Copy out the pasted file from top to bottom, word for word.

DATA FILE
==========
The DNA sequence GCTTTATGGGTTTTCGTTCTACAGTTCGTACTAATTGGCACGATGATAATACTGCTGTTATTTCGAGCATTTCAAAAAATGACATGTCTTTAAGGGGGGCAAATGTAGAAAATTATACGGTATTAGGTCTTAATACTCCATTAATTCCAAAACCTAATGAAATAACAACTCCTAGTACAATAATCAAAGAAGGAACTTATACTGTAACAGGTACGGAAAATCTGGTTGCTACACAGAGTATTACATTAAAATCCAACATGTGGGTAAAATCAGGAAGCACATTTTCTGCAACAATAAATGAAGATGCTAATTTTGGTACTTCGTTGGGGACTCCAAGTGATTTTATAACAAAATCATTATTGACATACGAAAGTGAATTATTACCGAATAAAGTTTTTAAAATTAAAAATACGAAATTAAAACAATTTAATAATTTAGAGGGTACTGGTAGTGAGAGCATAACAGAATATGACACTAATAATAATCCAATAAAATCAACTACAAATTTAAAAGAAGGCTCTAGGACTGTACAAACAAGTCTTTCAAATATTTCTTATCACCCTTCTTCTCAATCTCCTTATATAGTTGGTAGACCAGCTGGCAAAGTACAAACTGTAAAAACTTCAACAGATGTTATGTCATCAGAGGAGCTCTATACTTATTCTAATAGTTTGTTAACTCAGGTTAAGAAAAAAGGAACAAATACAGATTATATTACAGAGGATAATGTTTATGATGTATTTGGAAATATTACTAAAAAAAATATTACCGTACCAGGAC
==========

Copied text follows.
The DNA sequence GCTTTATGGGTTTTCGTTCTACAGTTCGTACTAATTGGCACGATGATAATACTGCTGTTATTTCGAGCATTTCAAAAAATGACATGTCTTTAAGGGGGGCAAATGTAGAAAATTATACGGTATTAGGTCTTAATACTCCATTAATTCCAAAACCTAATGAAATAACAACTCCTAGTACAATAATCAAAGAAGGAACTTATACTGTAACAGGTACGGAAAATCTGGTTGCTACACAGAGTATTACATTAAAATCCAACATGTGGGTAAAATCAGGAAGCACATTTTCTGCAACAATAAATGAAGATGCTAATTTTGGTACTTCGTTGGGGACTCCAAGTGATTTTATAACAAAATCATTATTGACATACGAAAGTGAATTATTACCGAATAAAGTTTTTAAAATTAAAAATACGAAATTAAAACAATTTAATAATTTAGAGGGTACTGGTAGTGAGAGCATAACAGAATATGACACTAATAATAATCCAATAAAATCAACTACAAATTTAAAAGAAGGCTCTAGGACTGTACAAACAAGTCTTTCAAATATTTCTTATCACCCTTCTTCTCAATCTCCTTATATAGTTGGTAGACCAGCTGGCAAAGTACAAACTGTAAAAACTTCAACAGATGTTATGTCATCAGAGGAGCTCTATACTTATTCTAATAGTTTGTTAACTCAGGTTAAGAAAAAAGGAACAAATACAGATTATATTACAGAGGATAATGTTTATGATGTATTTGGAAATATTACTAAAAAAAATATTACCGTACCAGGAC